An American preacher who kayaked to a remote Indian island populated by a tribe known for shooting at outsiders with bows and arrows has been killed, police said.
Dependera Pathak, director-general of police on India’s Andaman and Nicobar Islands, said seven fishermen have been arrested for helping the American reach North Sentinel Island.
The Sentinelese people, believed to be the last pre-Neolithic tribe in the world, are resistant to outsiders and often attack anyone who comes near, and visits to the island are heavily restricted by the Government.
Mr Pathak identified the American as John Allen Chau and said he told a hotel he was 26 years old.
Mr Chau was apparently shot and killed by arrows, but the cause of death cannot be confirmed until his body is recovered, Mr Pathak told The Associated Press.
“It was a case of misdirected adventure,” Mr Pathak said.
Mr Chau’s family published a statement on his Instagram page saying they forgave those who killed him.
“We recently learned from an unconfirmed report that John Allen Chau was reportedly killed in India while reaching out to members of the Sentinelese Tribe,” it says.
“Words can’t express the sadness we have experienced about this report.
“… he was a Christian missionary, a wilderness EMT, an international soccer coach and a mountaineer.
“He loved God, helping those in need and had nothing but love for the Sentinelese people.
“We forgive those reportedly responsible for his death.
“He ventured out on his own free will and his local contacts need not be persecuted for his own actions.”
One police source told Reuters that Mr Chau had visited the Andaman and Nicobar islands in the past.
Police have learned he had a strong desire to meet the Sentinelese and preach on the island, the source added.
Police have approached anthropologists with contacts on the island in an effort to visit and recover the body, Mr Pathak said.
He said Mr Chau arrived in the area on October 16 and stayed in a hotel while he prepared to travel to the island.
It was not his first time in the region: Mr Chau had visited the Andaman and Nicobar Islands in 2015 and 2016, Mr Pathak said.
North Sentinel is in the Andaman Islands at the intersection of the Bay of Bengal and Andaman Sea.
Chau had strong desire to preach on the island: source
Mr Chau organised his visit to the island through a friend who hired seven fishermen for $450 to take him there on a boat, which also towed his kayak, Mr Pathak said.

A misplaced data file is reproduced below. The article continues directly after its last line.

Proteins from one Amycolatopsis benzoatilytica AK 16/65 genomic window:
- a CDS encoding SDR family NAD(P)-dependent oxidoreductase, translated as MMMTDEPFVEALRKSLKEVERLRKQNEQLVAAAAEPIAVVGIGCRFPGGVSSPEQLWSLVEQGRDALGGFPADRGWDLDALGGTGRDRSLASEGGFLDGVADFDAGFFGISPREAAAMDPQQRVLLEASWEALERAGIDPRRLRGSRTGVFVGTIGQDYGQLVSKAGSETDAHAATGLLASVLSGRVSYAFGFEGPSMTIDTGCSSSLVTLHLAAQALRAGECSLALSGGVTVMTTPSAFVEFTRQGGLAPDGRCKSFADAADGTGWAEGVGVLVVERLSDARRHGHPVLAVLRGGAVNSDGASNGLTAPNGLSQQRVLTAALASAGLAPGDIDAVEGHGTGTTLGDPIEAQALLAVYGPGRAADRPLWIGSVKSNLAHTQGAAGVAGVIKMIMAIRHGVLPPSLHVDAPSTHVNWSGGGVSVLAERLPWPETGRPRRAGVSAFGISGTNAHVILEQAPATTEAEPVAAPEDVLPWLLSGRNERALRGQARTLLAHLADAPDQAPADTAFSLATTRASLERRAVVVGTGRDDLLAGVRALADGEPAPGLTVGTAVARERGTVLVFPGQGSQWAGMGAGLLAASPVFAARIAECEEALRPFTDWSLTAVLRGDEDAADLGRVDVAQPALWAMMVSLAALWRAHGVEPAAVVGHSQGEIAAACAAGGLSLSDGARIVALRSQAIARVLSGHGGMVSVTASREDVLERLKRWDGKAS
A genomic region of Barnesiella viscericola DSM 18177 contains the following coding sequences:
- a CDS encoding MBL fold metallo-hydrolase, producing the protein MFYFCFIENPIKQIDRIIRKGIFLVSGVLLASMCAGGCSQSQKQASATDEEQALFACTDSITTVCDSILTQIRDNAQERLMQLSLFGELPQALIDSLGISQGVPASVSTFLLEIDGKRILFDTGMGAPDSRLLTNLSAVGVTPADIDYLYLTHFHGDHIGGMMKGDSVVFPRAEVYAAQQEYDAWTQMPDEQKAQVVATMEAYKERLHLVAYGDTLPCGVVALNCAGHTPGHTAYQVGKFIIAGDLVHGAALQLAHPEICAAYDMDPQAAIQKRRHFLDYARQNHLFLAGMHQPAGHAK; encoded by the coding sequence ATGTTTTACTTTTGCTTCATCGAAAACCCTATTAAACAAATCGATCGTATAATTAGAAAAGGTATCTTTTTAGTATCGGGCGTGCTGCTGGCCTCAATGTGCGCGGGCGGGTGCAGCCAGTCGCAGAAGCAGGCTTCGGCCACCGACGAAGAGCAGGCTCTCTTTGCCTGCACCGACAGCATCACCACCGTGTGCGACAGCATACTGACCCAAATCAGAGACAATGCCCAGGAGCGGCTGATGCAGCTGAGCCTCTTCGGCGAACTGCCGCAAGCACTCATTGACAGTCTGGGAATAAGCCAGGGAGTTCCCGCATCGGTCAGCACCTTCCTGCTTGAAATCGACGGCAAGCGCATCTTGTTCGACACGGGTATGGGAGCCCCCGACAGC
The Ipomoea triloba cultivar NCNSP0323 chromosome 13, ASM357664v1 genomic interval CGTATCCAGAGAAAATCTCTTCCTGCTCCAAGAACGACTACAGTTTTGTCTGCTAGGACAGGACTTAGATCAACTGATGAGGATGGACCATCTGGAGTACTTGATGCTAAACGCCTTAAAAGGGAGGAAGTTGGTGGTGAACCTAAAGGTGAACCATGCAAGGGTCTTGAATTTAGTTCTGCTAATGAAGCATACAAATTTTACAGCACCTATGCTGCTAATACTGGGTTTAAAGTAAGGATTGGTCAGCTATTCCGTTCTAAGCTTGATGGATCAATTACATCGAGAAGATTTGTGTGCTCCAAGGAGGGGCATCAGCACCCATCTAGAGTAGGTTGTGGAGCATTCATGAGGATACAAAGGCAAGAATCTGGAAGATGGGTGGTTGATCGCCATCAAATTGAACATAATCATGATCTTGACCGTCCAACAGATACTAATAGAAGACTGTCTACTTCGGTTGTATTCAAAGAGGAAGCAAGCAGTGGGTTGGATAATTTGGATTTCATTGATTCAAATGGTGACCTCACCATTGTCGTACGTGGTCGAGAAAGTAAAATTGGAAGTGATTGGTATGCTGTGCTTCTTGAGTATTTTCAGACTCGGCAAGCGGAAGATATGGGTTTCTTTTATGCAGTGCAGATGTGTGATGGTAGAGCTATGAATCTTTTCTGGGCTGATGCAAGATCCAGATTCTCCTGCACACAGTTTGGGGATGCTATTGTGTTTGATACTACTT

Mr Chau went ashore in his kayak on November 15 and sent the boat with the fishermen out to sea to avoid detection, Mr Pathak said.
He interacted with some of the tribespeople, offering gifts such as a football and fish. But the tribespeople became angry and shot an arrow at him, hitting a book he was carrying, Mr Pathak said.
After his kayak was damaged, Mr Chau swam back to the fishermen’s boat, which was waiting at a prearranged location.
He spent the night writing about his experiences on pages that he then gave the fishermen, Mr Pathak said.
Mr Chau set out again to meet the tribespeople on November 16.
What happened then isn’t known. But on the morning of the following day, the waiting fishermen watched from a distance as the tribesmen dragged Mr Chau’s body.
The fishermen left for Port Blair, the capital of the Andaman and Nicobar Islands, where they broke the news to Mr Chau’s friend, who in turn notified his family, Mr Pathak said.
He said the family got in touch with Indian police and US consular officials.
Police charged the seven fishermen with endangering the life of the American by taking him to a prohibited area, Mr Pathak said.
‘Fear of outsiders is very understandable’
Kathleen Hosie, spokeswoman for the US Consulate in Chennai, the capital of India’s southern Tamil Nadu state, said she was aware of reports concerning an American in the islands but could not comment further due to privacy considerations.
Survival International, an organisation that works for the rights of tribal people, said the killing of the American should prompt Indian authorities to properly protect the lands of the Sentinelese and other Andaman tribes.
“The British colonial occupation of the Andaman Islands decimated the tribes living there, wiping out thousands of tribespeople, and only a fraction of the original population now survives,” Stephen Corry, the group’s director, said in a statement.
“So the Sentinelese fear of outsiders is very understandable.”
Shiv Viswanathan, a social scientist and a professor at Jindal Global Law School, said North Sentinel Island was a protected area and not open to tourists.
“The exact population of the tribe is not known, but it is declining. The Government has to protect them,” Mr Viswanathan said.
Poachers are known to fish illegally in the waters around the island, catching turtles and diving for lobsters and sea cucumbers.
Tribespeople killed two Indian fishermen in 2006 when their boat broke loose and drifted onto the shore.
An Indian Coast Guard helicopter sent to retrieve the bodies was repelled by a volley of arrows from the community.